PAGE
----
Photo looks northeasterly at this 2-story fire control station. It had brick walls with a concrete roof and armored steel doors. Upstairs was an observation room with two spotting scopes and a DPF, plus a plotting room. Downstairs were three smaller rooms. An old-style concrete pillar for the DPF ran up through the building to the second floor. The interior has been secured against vandalism. (PG 2010)
  • East Side Station-Front
    The building, which commands a panorama of Boston's outer harbor, is oriented about 20 deg east of north. When the bluff was completely bare of vegetation, however, it would have stuck out like a sore thumb, able to be targeted from quite a distance. (PG 2010)
  • McCook DPF
    Photo looks southerly at the front of the partially buried bunker. There are two steel shutters over the observation slit; the right one is open, the left closed. This photo was taken in early April, or the thorny vines would likely have made the bunker invisible. The searchlight pit is about 30 ft. SW of this bunker, out of this photo to the right rear. (PG 2010)
  • McCook DPF Detail
    This image more clearly shows the shutters on the observation slit. A geodetic marker (MY4556) is reportedly set "in the roof" of the pillbox, but an hour of digging could not find it. The roof is concave and packed with more than 10" of rocks and dirt. (PG 2010)
  • McCook DPF Access Hatch
    This photo looks back northerly towards the channel. Ft Warren would be visible if the bluff were not overgrown (see Slides 8 and 9 for views). The hatch is in the left rear of the bunker and has iron ladder rungs running down its side. Top of bunker is completely covered with soil and undergrowth, and shaft is clearly a danger to anyone not watching their step. (PG 2010)
  • Ft Warren From McCook DPF
    This photo, looking north from the lip of the bluff (beyond present day undergrowth) shows the view of Ft. Warren (on George's Island) that would have greeted observers in the McCook DPF pillbox during WW2. Water in the foreground is the channel to Quincy Bay, the Fore River Shipyard, and the southern approaches to Boston, past what is now the causeway to Long Island. (PG 2010)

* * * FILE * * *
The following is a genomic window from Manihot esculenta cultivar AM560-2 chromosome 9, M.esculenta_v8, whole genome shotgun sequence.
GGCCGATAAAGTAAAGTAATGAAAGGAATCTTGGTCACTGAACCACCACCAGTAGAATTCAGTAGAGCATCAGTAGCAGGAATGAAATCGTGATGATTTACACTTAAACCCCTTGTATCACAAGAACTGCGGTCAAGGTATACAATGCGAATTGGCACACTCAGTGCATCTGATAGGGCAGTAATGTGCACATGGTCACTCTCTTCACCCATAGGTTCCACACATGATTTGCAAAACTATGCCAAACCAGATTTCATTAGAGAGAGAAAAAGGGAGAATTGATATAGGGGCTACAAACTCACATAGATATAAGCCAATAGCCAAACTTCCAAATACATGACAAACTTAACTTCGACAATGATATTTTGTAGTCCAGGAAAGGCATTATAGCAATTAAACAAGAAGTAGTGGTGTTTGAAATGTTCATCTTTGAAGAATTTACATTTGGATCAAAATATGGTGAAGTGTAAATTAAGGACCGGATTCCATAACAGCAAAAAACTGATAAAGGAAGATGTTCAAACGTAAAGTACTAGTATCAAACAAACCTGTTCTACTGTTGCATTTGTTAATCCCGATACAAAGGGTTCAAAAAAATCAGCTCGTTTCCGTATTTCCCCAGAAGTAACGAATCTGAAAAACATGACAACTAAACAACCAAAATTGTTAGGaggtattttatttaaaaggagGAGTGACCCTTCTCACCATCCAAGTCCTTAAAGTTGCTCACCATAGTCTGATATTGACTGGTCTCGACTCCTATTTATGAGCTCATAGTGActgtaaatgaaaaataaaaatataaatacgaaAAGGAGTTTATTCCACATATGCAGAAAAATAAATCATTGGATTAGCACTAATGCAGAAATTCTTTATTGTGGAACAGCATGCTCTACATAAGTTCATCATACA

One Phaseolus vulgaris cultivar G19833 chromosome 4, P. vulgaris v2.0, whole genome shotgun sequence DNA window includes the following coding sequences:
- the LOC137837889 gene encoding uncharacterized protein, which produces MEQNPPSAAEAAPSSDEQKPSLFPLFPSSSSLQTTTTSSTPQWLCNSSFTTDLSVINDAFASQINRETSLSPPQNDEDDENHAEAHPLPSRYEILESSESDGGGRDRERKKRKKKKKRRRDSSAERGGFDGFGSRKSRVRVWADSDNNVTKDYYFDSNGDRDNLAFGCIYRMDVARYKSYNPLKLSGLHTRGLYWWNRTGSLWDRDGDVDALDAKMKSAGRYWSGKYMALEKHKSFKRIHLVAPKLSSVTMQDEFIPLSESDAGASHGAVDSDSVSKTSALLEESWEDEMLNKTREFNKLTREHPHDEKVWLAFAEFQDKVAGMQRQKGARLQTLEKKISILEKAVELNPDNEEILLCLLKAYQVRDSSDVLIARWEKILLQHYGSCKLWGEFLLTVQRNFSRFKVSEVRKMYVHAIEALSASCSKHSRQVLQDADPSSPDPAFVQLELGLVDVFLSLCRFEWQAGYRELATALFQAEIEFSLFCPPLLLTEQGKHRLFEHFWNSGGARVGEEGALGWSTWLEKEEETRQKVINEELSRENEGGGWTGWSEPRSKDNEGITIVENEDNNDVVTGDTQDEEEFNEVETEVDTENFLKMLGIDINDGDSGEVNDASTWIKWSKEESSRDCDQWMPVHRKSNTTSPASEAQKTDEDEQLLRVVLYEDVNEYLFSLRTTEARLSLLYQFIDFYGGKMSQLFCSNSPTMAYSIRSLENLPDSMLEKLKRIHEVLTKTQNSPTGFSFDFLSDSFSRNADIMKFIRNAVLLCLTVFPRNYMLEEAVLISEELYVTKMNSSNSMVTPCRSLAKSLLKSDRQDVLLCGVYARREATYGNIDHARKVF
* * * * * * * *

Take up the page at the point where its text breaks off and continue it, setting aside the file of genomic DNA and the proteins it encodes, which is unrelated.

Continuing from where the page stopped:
• Fts Strong And Dawes From McCook DPF
    This view looks slightly more to the NNW than Slide 8 and shows Ft. Strong to the left and Ft. Dawes (now the huge MWRA sewage treatment plant) to the right. A ship entering the channel to either side of Ft. Strong would have come under concentrated fire from 3-inch and 90 mm guns of these forts and several others, including the 6-inch and 3-inch guns of Ft. Andrews. (PG 2010)
  • B 1-4 S 1-4 Looking W
    Photo looks west at the east corner of the bunker. The door is located in the NW face. (PG 2010)
  • 1944 FC Bunker-Windows
    Some of the original wooden and glass windows on the observation slit of the bunker, which look like they were installed only a few years ago. Finding a feature like this that has not been vandalized over the past 70 years is a rare occurance, likely abetted by the out-of-the-way location of the bunker. Heavy undergrowth makes it invisible until you're almost upon it, and it would be hard to find without a GPS fix on the geodetic mark within it. (PG 2010)
  • View Frm 1944 FC Bunker
    Seventy years of uncontrolled forest growth have somewhat reduced the usefulness of the bunker as a fire control point. This photo looks northeast toward Outer Brewster Island, which was likely visible in 1944. (PG 2010)
  • 1944 Bunker-Light And Wires
    Time (and the completion of field work on the harbor defenses) will tell, but this glass globe for the light over the center of the bunker might be the last of its kind in the Boston harbor defenses. Dangling communications wires were likely attached to headset jacks on a mounting board next to the light.
  • MY0020-RM3 Under Instrument Base-N
    This arrangement is likely unique. The bunker (and more precisely the center of its octagonal instrument base) was built on top of a geodetic mark (Reference Mark #3 for nearby station ANDREWS--MY0020), and an access hatch was left so that the crawlspace with the mark could be reached. (PG 2010)
  • 1907 FC Bldg, Destroyed
    Photo looks east across the 15-foot-deep excavation which held the 1907 fire control building. This structure, about 50 ft. north of the 1944 bunker, has been caved-in by fallen trees. The concrete pillar which used to support one of two Depression Range Finders (DPFs) is at center right, beneath the tree branch. The building used to have a built-up gallery on its east side, from which observers could use the instruments, but this has now been collapsed onto the lower level, which held plotting rooms for the two mortar batteries. The more northerly end of the building, out of the image to the left, has a second DPF pillar, and is even more seriously battered and heavily overgrown. (PG 2010)
  • 1907 FC Bldg Window
    This window, visible at the right of the photo in Slide 15, still contains some panes of 1/4"-thick glass with wire mesh embedded in them, probably meant to protect against showering glass splinters in the event of bombardment. (PG 2010)
  • 1907 Bldg--Construction Detail
    No other example of these wood-and-stucco buildings is known to exist within the Boston harbor defenses, since they have generally all been demolished over the past 95 years. This photo looks toward the SE corner of the building along a wall that has been pushed out from the inside. Both the inner and outer coat of rough plaster or stucco are visible, along with the steel mesh that held them. Photo is taken from the opening for a window that has been knocked out. (PG 2010)